You’ve heard the saying “once bitten, twice shy”. It means that someone who has encountered difficulty or a setback will be more careful the next time around, or avoid the situation altogether. Sometimes that’s a wise course of action. However, in other situations, courage and conviction are essential to avoid a disaster. Sometimes, tenacity can achieve miracles!
In this post, we’ll see the results that were achieved through the tenacity and commitment of one Quality Assurance manager to turn around a company’s sagging fortunes and renew client confidence in their products and services. Thanks to reader M.D. for the details on this case.
This provider of billing and customer information services to the utilities industry was experiencing significant customer dissatisfaction with the quality of its applications and services, contributing to loss of customers and a serious revenue decline.
Software updates and releases were handled by the internal development group. Responsibility for quality was shared between the programmers on each project and a central quality control unit. There were no standard development or quality practices. The development teams relied upon previous approaches used on a specific software package or service. The sales organization, which drove much of the enhancement activity, placed much greater emphasis on time to market, which was a significant contributor to the quality problems.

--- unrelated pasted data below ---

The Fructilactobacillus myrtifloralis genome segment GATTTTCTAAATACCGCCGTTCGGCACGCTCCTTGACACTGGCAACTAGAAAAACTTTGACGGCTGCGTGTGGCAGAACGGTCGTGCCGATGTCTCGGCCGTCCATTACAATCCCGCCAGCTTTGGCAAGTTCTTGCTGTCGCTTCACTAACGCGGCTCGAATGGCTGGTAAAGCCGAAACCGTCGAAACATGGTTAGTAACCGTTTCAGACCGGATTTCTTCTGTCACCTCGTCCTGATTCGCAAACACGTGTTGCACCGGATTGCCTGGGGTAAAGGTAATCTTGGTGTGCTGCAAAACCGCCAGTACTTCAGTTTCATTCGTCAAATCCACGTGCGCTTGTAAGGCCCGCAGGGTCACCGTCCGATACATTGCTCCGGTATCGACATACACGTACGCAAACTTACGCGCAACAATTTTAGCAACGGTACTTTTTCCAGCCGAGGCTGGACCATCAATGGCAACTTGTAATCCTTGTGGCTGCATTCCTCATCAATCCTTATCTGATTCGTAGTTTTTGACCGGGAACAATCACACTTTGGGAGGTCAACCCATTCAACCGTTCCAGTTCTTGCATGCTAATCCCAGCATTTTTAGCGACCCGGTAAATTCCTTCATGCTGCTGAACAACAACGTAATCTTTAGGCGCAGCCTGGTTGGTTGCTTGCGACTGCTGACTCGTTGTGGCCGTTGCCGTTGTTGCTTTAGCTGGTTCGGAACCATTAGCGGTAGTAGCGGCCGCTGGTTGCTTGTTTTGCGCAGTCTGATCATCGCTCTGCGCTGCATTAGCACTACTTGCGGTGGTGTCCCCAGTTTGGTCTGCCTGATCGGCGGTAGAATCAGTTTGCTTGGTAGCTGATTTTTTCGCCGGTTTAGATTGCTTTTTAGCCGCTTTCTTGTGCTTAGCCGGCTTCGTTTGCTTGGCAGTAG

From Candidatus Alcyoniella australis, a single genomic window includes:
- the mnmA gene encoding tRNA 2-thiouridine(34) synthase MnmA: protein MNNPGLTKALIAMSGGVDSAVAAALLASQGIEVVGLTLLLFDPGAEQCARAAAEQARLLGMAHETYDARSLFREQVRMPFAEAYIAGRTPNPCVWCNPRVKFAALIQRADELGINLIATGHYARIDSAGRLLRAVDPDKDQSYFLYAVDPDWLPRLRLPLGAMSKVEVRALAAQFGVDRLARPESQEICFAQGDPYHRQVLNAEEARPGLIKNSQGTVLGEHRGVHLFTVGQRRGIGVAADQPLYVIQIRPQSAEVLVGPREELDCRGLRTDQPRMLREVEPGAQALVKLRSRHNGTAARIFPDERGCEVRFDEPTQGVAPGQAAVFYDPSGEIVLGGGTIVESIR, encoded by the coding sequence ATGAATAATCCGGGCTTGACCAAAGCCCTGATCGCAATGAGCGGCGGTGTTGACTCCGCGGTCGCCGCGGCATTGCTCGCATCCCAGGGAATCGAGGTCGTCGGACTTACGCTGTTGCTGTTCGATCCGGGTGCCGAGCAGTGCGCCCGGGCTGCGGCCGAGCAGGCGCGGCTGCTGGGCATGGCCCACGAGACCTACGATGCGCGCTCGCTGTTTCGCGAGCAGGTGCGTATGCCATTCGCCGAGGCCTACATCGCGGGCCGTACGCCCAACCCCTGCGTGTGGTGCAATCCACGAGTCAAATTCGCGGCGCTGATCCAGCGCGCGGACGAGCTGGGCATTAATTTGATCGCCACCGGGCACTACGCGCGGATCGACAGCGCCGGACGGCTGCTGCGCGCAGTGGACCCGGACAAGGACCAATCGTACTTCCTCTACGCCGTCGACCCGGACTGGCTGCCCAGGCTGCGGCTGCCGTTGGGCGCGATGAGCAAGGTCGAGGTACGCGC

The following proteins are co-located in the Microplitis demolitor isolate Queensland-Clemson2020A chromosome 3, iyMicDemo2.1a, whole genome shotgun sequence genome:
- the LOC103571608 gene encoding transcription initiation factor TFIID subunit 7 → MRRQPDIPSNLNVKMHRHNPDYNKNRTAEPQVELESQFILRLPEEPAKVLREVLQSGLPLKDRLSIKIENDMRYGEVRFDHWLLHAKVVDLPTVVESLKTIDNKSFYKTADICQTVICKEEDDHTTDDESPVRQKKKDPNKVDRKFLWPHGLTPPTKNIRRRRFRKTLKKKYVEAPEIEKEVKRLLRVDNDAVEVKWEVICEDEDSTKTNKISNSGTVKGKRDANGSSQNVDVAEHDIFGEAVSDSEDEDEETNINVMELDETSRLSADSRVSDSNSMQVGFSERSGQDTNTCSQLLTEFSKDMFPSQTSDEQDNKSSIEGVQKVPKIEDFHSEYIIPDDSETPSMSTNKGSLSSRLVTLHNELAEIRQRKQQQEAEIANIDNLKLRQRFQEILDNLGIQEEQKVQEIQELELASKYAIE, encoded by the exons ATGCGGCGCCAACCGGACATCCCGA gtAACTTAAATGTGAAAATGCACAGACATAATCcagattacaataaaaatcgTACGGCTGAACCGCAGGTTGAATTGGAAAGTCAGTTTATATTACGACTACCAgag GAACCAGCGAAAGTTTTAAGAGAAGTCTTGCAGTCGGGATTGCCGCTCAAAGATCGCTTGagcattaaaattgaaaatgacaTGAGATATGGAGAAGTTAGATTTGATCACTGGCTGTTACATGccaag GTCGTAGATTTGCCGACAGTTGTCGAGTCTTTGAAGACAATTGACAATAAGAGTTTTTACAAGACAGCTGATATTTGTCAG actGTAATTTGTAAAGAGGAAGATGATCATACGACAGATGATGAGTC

The CEO challenged the CIO to turn the situation around quickly through an order of magnitude improvement in the quality of delivered software and services.
The CIO recognized that a number of changes would need to be made to their practices to achieve the CEO’s mandate.
He proceeded to hire a manager to head the quality assurance function and guide the other changes. She had a wide range of experiences and accountabilities and an impressive track record. Her mandate was to deliver the changes within an 18 month time frame and achieve the targeted order of magnitude quality improvements to increase customer satisfaction and reverse the revenue decline.
The new QA manager took over a team of 32 staff, half of them located centrally in head office, the rest in four other offices spread across the country plus a small offshore testing facility in India. She was also responsible for supporting 60 applications and services for over 50 clients, most being large, very demanding utilities.